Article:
THE TITIUS-BODE LAW OF PLANETARY DISTANCES:
ITS HISTORY AND THEORY
• M. M. Nieto (Pergamon Press, 1972),$11.00
• Reviewed by Irving Michelson
School astronomy teaches that planetary distances have been constant for
billions of years, their values happening to be whatever they are as if by
chance without rhyme or reason. Pensée readers are not so sure of
this; many favor one interdisciplinary thinker's heretic view that Venus is
a newcomer among the planets. They have also seen that view scornfully
rejected by some astronomers in a manner that gives science a bad name. So
it is refreshing to pick up M. M. Nieto's book, reminding us how scientists
of great imaginative brilliance—and integrity, too—have grappled for two
centuries with this enigma that is a most serious challenge to Velikovsky's
In addition to restoring faith in astronomers past, Nieto presents his
discussion in a manner that brings us up to date on continuing efforts of
the highest quality and importance by contemporary scientists.
Nearly everyone who has been to school has wondered about "Bode's Law." It
gives planetary distance rn of planet n, relative to Earth's
distance from the Sun taken as 10, by setting n = -¥
for Mercury, 0 for Venus, 1, 2.... for succeeding planets, in the simple
rn = 4+3 + 2n
Is it true, accurately? If so, is it anything more than a coincidence, as
many astronomers have felt and still feel? Or does it betray an underlying
order of nature, apprehension of which must ultimately permit deduction
of the result directly from general physical laws?
Nieto himself seems unconvinced after examining a great amount of
accumulated scientific evidence. It is the diverse nature of the evidence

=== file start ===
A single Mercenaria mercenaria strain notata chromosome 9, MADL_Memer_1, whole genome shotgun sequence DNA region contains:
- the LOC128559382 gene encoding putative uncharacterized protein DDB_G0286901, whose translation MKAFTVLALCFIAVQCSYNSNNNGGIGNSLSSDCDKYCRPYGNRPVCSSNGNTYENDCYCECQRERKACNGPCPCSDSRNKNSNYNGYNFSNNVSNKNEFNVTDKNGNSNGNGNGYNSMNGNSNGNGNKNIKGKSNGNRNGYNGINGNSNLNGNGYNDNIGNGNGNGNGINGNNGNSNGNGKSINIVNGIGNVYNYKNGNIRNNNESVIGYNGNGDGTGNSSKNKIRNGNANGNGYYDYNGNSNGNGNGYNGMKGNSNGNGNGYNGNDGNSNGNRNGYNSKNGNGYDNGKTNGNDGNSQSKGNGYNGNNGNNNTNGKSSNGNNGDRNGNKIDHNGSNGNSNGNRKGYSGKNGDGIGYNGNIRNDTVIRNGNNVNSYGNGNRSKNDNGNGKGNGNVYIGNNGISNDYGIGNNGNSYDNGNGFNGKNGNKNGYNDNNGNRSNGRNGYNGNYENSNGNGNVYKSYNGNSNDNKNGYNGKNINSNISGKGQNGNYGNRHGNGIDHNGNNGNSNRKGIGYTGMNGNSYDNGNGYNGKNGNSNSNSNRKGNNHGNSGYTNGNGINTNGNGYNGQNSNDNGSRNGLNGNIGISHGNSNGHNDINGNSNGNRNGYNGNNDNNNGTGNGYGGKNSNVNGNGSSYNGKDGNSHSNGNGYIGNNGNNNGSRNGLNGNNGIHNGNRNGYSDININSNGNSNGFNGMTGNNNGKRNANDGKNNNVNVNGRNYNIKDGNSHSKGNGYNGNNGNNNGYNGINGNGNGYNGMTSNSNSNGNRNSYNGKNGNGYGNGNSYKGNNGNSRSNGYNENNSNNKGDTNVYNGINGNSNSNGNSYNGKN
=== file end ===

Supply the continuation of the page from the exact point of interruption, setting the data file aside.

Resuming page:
that has a particular appeal to those who are less than satisfied with the
patois of standard celestial mechanics based on consideration of
gravitational forces alone. These were the only cosmic forces known to
Isaac Newton who invented the laws of mechanics and gravitation, and to P.
S. Laplace who created celestial mechanics two centuries ago. The fact is
that celestial mechanicians, notwithstanding loud claims to the contrary,
still stoutly defend and confine their attention to mechanics so narrowly
But now we know that magnetic fields are a ubiquitous component of
interplanetary space, and we have had a coherent theory of electromagnetism
already for well over 100 years. Even if some astronomers find no necessity
to take note of electromagnetic phenomena, Nieto lucidly describes other
cosmogonic studies that have for a long time already been fully cognizant of
electromagnetic effects as well as gravitational. It is in this framework
that one not only may but even must consider possible net electric charges
of celestial bodies, major electrical discharges and a host of other
electromagnetic effects. Keepers of the traditional wisdom whose prime
concern is getting one more decimal accuracy in tables of ephemerides may
safely ignore these phenomena—but then they also disqualify themselves from
proper discussion of the real questions faced by students of catastrophism.
Bode's Law, as extended by Mary Blagg and by D. E. Richardson earlier this
century, has been found to apply not only to planetary spacing, but also to
the spacing of the satellite systems of Jupiter, Saturn, and Uranus as
well. Tendentious certainly, but still far short of scientific proof that a
formula is a Law.
What is called Bode's Law was in fact first given by J. D. Titius von